A great deal of academic energy goes into to trying to answer the question of whether private equity outperforms more liquid asset classes, and in particular, stocks.

Chris Higson of the London Business School and Rüdiger Stucke of the University of Oxford recently published the most exhaustive study ever on this question. In The Performance of Private Equity, the pair compare annual returns from 1980 to 2008, collected from 85 percent of active U.S. leveraged buyout funds, against the performance of the S&P 500 stock index. Their sample outperforms the S&P 500 by 544 basis points annually. That contrasts with a number of previous studies, using more limited data, which claim average returns in private equity are worse than those in public markets. But all this misses the point of investing in private equity, which is to swing for the fences.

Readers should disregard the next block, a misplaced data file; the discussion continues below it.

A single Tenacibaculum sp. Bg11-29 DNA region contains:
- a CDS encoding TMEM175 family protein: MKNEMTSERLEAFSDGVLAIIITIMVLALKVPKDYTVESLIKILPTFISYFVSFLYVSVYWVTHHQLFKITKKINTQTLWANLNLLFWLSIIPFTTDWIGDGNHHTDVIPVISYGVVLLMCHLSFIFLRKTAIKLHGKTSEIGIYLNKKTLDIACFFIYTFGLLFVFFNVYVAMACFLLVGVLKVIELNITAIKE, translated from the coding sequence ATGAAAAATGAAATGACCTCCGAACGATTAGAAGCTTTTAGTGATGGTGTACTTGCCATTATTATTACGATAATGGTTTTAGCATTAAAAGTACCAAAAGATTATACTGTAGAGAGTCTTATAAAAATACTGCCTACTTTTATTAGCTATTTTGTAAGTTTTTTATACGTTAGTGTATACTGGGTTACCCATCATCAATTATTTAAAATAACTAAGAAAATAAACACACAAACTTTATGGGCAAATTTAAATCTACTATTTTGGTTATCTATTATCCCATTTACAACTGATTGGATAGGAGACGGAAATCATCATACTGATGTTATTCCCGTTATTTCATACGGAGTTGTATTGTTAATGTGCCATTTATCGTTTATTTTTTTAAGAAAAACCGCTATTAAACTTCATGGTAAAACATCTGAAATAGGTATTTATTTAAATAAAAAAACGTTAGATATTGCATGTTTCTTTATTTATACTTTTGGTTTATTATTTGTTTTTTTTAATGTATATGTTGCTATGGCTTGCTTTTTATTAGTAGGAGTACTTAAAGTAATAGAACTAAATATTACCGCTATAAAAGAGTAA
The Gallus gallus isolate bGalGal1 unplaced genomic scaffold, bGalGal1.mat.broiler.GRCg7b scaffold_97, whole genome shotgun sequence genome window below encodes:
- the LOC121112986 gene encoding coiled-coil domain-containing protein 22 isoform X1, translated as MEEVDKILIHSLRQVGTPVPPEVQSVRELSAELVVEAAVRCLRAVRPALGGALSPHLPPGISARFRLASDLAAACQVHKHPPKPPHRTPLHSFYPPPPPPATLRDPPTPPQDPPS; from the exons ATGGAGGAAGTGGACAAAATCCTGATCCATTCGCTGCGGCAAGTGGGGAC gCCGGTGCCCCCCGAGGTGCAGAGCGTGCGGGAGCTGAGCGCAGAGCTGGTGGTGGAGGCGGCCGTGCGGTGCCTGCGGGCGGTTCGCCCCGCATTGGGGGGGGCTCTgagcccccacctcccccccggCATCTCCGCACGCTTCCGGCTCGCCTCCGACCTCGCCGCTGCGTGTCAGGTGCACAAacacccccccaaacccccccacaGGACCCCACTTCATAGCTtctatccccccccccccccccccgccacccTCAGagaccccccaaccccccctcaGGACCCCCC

The Higson and Stucke study – like the earlier ones contradicting it – only really becomes relevant for investors when it demonstrates that the dispersion of returns in private equity is much larger than it is in other asset classes, with the very best GPs vastly outperforming public market averages. Because all investors must make decisions based on the same information, relative performance is much tighter in public markets. In private equity, profiting from proprietary information and insider networks – illegal in stock markets – is usually what leads to outperformance. With research and proper tools an LP can  reasonably hope to identify those GPs with an inside edge. Focusing on anything else is a distraction.